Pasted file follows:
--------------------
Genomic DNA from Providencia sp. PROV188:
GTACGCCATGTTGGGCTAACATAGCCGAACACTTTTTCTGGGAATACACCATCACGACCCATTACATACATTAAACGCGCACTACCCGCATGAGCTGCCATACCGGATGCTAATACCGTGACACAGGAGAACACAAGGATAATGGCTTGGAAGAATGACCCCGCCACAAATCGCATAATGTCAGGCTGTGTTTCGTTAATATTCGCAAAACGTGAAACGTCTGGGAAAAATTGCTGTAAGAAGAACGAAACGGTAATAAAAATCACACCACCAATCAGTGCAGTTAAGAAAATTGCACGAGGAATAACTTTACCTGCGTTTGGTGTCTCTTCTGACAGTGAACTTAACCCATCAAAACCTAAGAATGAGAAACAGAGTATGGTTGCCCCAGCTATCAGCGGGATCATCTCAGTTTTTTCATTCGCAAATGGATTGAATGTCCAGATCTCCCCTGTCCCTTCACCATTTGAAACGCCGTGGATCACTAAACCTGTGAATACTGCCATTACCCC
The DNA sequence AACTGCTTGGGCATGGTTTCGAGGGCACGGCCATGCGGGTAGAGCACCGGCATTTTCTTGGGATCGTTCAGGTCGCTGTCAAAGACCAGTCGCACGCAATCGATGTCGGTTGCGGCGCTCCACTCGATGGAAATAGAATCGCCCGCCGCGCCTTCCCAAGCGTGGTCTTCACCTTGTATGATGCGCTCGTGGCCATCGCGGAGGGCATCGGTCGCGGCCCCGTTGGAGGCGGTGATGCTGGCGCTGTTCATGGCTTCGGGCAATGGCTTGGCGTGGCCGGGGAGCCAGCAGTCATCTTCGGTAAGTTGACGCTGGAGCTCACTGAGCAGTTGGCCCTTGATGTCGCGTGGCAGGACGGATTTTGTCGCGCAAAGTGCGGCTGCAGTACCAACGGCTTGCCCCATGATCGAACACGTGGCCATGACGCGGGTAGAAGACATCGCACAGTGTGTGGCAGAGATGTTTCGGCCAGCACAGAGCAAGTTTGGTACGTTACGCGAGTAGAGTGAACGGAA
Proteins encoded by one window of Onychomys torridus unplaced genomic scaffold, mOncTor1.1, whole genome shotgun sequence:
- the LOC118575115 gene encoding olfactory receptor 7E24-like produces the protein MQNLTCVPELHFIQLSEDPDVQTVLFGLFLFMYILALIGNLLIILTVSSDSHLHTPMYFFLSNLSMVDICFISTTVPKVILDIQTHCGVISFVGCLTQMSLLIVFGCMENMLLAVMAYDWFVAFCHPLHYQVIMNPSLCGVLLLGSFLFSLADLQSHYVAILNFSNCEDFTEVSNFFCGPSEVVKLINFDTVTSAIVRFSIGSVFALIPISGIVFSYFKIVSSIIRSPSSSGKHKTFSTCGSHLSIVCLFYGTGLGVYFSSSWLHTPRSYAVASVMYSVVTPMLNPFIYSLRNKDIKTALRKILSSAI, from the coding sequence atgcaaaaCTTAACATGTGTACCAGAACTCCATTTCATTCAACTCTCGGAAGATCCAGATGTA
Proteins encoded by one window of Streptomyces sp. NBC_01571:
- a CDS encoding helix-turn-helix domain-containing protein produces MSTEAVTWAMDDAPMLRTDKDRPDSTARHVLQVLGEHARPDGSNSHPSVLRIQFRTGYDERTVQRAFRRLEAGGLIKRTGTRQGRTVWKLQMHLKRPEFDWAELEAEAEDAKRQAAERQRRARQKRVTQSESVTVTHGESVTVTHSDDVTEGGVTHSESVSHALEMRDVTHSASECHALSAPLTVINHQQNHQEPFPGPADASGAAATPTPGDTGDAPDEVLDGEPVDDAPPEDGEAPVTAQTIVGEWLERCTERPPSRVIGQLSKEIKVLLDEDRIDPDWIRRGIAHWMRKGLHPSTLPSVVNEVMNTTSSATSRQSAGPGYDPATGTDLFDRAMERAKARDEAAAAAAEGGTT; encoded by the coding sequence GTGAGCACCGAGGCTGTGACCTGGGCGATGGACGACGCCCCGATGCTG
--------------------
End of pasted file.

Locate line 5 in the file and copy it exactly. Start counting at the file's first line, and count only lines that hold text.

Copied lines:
- the LOC118575115 gene encoding olfactory receptor 7E24-like produces the protein MQNLTCVPELHFIQLSEDPDVQTVLFGLFLFMYILALIGNLLIILTVSSDSHLHTPMYFFLSNLSMVDICFISTTVPKVILDIQTHCGVISFVGCLTQMSLLIVFGCMENMLLAVMAYDWFVAFCHPLHYQVIMNPSLCGVLLLGSFLFSLADLQSHYVAILNFSNCEDFTEVSNFFCGPSEVVKLINFDTVTSAIVRFSIGSVFALIPISGIVFSYFKIVSSIIRSPSSSGKHKTFSTCGSHLSIVCLFYGTGLGVYFSSSWLHTPRSYAVASVMYSVVTPMLNPFIYSLRNKDIKTALRKILSSAI, from the coding sequence atgcaaaaCTTAACATGTGTACCAGAACTCCATTTCATTCAACTCTCGGAAGATCCAGATGTA